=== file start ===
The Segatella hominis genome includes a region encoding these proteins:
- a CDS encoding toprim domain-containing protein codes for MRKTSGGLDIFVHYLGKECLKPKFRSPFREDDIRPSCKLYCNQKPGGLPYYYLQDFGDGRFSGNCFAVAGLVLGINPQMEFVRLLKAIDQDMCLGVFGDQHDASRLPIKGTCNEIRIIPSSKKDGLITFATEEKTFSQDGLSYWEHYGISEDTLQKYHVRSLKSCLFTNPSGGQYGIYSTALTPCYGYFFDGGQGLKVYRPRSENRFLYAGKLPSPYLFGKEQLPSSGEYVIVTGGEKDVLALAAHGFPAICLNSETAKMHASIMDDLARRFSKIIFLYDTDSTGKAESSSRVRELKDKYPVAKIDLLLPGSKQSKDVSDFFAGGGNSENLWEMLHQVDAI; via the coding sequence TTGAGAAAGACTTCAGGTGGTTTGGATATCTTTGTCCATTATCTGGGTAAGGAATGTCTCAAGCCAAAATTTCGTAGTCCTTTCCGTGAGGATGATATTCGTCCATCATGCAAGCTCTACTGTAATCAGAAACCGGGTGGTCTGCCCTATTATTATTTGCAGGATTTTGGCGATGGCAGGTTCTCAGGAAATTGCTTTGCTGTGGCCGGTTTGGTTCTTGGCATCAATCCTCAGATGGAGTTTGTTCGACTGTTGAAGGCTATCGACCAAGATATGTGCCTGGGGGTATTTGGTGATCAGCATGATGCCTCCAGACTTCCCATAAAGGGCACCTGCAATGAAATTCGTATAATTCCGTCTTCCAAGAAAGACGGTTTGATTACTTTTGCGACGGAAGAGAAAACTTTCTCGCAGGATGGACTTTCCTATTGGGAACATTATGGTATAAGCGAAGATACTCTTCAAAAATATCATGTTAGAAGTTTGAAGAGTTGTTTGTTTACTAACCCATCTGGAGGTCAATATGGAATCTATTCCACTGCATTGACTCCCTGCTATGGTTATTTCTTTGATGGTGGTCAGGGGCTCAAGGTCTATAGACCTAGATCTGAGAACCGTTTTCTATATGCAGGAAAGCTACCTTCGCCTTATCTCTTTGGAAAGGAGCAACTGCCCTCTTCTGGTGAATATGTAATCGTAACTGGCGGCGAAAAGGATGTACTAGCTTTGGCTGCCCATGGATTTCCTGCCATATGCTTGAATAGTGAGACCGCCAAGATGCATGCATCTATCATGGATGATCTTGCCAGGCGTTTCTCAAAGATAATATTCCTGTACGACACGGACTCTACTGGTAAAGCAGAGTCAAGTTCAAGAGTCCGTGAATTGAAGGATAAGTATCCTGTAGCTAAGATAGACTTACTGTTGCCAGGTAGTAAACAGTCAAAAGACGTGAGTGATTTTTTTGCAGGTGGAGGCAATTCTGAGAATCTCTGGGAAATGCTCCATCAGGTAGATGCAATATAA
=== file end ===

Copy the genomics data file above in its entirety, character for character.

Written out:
The Segatella hominis genome includes a region encoding these proteins:
- a CDS encoding toprim domain-containing protein codes for MRKTSGGLDIFVHYLGKECLKPKFRSPFREDDIRPSCKLYCNQKPGGLPYYYLQDFGDGRFSGNCFAVAGLVLGINPQMEFVRLLKAIDQDMCLGVFGDQHDASRLPIKGTCNEIRIIPSSKKDGLITFATEEKTFSQDGLSYWEHYGISEDTLQKYHVRSLKSCLFTNPSGGQYGIYSTALTPCYGYFFDGGQGLKVYRPRSENRFLYAGKLPSPYLFGKEQLPSSGEYVIVTGGEKDVLALAAHGFPAICLNSETAKMHASIMDDLARRFSKIIFLYDTDSTGKAESSSRVRELKDKYPVAKIDLLLPGSKQSKDVSDFFAGGGNSENLWEMLHQVDAI; via the coding sequence TTGAGAAAGACTTCAGGTGGTTTGGATATCTTTGTCCATTATCTGGGTAAGGAATGTCTCAAGCCAAAATTTCGTAGTCCTTTCCGTGAGGATGATATTCGTCCATCATGCAAGCTCTACTGTAATCAGAAACCGGGTGGTCTGCCCTATTATTATTTGCAGGATTTTGGCGATGGCAGGTTCTCAGGAAATTGCTTTGCTGTGGCCGGTTTGGTTCTTGGCATCAATCCTCAGATGGAGTTTGTTCGACTGTTGAAGGCTATCGACCAAGATATGTGCCTGGGGGTATTTGGTGATCAGCATGATGCCTCCAGACTTCCCATAAAGGGCACCTGCAATGAAATTCGTATAATTCCGTCTTCCAAGAAAGACGGTTTGATTACTTTTGCGACGGAAGAGAAAACTTTCTCGCAGGATGGACTTTCCTATTGGGAACATTATGGTATAAGCGAAGATACTCTTCAAAAATATCATGTTAGAAGTTTGAAGAGTTGTTTGTTTACTAACCCATCTGGAGGTCAATATGGAATCTATTCCACTGCATTGACTCCCTGCTATGGTTATTTCTTTGATGGTGGTCAGGGGCTCAAGGTCTATAGACCTAGATCTGAGAACCGTTTTCTATATGCAGGAAAGCTACCTTCGCCTTATCTCTTTGGAAAGGAGCAACTGCCCTCTTCTGGTGAATATGTAATCGTAACTGGCGGCGAAAAGGATGTACTAGCTTTGGCTGCCCATGGATTTCCTGCCATATGCTTGAATAGTGAGACCGCCAAGATGCATGCATCTATCATGGATGATCTTGCCAGGCGTTTCTCAAAGATAATATTCCTGTACGACACGGACTCTACTGGTAAAGCAGAGTCAAGTTCAAGAGTCCGTGAATTGAAGGATAAGTATCCTGTAGCTAAGATAGACTTACTGTTGCCAGGTAGTAAACAGTCAAAAGACGTGAGTGATTTTTTTGCAGGTGGAGGCAATTCTGAGAATCTCTGGGAAATGCTCCATCAGGTAGATGCAATATAA